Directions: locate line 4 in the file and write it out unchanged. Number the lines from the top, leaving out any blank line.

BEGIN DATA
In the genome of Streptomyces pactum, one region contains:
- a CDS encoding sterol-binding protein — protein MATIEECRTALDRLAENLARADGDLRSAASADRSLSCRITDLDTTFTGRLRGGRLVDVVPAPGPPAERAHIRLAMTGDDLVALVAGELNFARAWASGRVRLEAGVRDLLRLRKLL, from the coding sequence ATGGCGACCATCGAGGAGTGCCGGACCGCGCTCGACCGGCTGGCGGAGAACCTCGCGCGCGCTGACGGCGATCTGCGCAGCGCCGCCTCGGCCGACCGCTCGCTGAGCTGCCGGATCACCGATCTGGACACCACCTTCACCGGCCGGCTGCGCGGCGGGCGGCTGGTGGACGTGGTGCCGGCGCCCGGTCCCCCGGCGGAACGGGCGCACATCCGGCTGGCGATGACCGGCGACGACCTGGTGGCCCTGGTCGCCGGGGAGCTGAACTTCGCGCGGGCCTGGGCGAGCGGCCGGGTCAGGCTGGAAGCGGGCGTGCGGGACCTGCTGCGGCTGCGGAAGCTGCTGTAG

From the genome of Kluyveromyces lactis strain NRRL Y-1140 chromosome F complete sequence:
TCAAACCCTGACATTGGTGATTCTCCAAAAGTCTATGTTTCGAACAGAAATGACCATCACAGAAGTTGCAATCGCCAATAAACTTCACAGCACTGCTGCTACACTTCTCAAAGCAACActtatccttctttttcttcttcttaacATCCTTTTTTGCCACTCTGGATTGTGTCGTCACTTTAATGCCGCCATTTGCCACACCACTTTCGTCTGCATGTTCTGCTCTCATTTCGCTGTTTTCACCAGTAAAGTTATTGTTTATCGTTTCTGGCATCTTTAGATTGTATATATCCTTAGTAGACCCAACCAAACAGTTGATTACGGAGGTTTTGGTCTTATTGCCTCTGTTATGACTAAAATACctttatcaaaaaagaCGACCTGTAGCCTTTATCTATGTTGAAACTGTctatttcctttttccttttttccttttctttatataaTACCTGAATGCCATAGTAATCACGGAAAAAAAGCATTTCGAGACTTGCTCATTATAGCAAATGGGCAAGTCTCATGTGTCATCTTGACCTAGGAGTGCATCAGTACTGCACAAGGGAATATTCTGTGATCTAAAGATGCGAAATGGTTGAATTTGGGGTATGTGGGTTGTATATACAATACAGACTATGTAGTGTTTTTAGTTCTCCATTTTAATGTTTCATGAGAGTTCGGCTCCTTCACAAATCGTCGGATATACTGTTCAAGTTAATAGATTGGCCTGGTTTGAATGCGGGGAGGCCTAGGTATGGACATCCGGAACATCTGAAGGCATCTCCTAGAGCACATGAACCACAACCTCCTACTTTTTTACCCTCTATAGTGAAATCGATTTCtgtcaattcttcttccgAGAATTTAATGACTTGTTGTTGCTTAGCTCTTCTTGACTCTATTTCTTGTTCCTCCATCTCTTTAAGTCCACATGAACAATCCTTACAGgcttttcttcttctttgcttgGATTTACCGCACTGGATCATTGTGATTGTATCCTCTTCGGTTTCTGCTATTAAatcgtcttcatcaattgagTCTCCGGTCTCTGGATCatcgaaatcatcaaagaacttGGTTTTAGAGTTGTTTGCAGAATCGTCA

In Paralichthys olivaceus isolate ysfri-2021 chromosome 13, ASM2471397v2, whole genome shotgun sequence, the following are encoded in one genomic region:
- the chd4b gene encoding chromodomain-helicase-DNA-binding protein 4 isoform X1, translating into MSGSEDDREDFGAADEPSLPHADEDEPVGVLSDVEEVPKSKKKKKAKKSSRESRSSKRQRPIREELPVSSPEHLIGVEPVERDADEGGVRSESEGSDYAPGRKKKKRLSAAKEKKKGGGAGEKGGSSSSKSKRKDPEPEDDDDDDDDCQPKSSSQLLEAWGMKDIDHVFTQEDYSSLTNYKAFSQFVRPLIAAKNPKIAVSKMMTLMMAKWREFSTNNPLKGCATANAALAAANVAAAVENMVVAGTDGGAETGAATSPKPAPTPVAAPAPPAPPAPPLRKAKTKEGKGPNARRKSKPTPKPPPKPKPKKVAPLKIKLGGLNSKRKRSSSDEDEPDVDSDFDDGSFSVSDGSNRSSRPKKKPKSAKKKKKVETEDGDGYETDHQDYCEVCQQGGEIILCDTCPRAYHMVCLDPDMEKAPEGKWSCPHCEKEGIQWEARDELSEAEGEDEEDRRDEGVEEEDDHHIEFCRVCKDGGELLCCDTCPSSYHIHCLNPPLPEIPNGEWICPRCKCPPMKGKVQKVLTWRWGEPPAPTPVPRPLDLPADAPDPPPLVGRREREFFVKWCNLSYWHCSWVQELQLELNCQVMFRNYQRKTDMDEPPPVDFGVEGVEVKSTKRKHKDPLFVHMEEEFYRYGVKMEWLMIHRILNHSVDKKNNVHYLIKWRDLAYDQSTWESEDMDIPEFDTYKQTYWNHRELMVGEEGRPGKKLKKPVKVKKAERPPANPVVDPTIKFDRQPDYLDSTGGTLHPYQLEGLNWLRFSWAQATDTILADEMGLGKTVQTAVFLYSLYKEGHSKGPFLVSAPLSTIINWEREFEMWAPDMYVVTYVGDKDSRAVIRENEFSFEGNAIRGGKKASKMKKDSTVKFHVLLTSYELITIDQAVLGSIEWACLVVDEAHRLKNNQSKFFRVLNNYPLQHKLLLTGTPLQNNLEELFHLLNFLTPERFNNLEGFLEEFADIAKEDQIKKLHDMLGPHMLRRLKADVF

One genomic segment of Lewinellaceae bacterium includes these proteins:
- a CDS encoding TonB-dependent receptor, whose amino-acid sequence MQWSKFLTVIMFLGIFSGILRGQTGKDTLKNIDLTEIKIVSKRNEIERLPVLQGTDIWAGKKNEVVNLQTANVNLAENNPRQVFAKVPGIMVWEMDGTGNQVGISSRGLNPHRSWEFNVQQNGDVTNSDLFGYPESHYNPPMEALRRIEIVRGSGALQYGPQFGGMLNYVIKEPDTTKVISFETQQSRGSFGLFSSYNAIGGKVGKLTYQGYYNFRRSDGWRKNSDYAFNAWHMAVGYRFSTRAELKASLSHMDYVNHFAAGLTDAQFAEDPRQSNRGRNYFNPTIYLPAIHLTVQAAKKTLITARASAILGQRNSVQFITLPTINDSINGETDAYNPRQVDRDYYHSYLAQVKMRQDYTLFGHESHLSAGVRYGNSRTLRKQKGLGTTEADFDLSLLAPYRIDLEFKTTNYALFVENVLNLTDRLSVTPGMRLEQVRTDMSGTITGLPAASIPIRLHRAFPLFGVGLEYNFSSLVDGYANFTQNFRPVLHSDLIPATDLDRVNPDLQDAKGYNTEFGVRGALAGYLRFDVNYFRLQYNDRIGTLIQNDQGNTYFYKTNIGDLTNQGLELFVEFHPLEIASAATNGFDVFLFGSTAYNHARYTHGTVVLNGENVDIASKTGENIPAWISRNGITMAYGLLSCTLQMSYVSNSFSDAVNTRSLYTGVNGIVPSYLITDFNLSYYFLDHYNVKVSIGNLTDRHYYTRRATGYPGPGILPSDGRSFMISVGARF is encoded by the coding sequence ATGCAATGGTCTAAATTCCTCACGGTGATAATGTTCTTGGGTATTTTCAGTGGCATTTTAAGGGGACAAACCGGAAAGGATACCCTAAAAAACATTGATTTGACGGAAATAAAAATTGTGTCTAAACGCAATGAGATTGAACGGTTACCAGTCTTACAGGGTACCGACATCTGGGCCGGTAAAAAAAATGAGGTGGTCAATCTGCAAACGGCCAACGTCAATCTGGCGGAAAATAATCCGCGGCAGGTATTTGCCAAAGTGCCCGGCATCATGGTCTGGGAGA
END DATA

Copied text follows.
TCAAACCCTGACATTGGTGATTCTCCAAAAGTCTATGTTTCGAACAGAAATGACCATCACAGAAGTTGCAATCGCCAATAAACTTCACAGCACTGCTGCTACACTTCTCAAAGCAACActtatccttctttttcttcttcttaacATCCTTTTTTGCCACTCTGGATTGTGTCGTCACTTTAATGCCGCCATTTGCCACACCACTTTCGTCTGCATGTTCTGCTCTCATTTCGCTGTTTTCACCAGTAAAGTTATTGTTTATCGTTTCTGGCATCTTTAGATTGTATATATCCTTAGTAGACCCAACCAAACAGTTGATTACGGAGGTTTTGGTCTTATTGCCTCTGTTATGACTAAAATACctttatcaaaaaagaCGACCTGTAGCCTTTATCTATGTTGAAACTGTctatttcctttttccttttttccttttctttatataaTACCTGAATGCCATAGTAATCACGGAAAAAAAGCATTTCGAGACTTGCTCATTATAGCAAATGGGCAAGTCTCATGTGTCATCTTGACCTAGGAGTGCATCAGTACTGCACAAGGGAATATTCTGTGATCTAAAGATGCGAAATGGTTGAATTTGGGGTATGTGGGTTGTATATACAATACAGACTATGTAGTGTTTTTAGTTCTCCATTTTAATGTTTCATGAGAGTTCGGCTCCTTCACAAATCGTCGGATATACTGTTCAAGTTAATAGATTGGCCTGGTTTGAATGCGGGGAGGCCTAGGTATGGACATCCGGAACATCTGAAGGCATCTCCTAGAGCACATGAACCACAACCTCCTACTTTTTTACCCTCTATAGTGAAATCGATTTCtgtcaattcttcttccgAGAATTTAATGACTTGTTGTTGCTTAGCTCTTCTTGACTCTATTTCTTGTTCCTCCATCTCTTTAAGTCCACATGAACAATCCTTACAGgcttttcttcttctttgcttgGATTTACCGCACTGGATCATTGTGATTGTATCCTCTTCGGTTTCTGCTATTAAatcgtcttcatcaattgagTCTCCGGTCTCTGGATCatcgaaatcatcaaagaacttGGTTTTAGAGTTGTTTGCAGAATCGTCA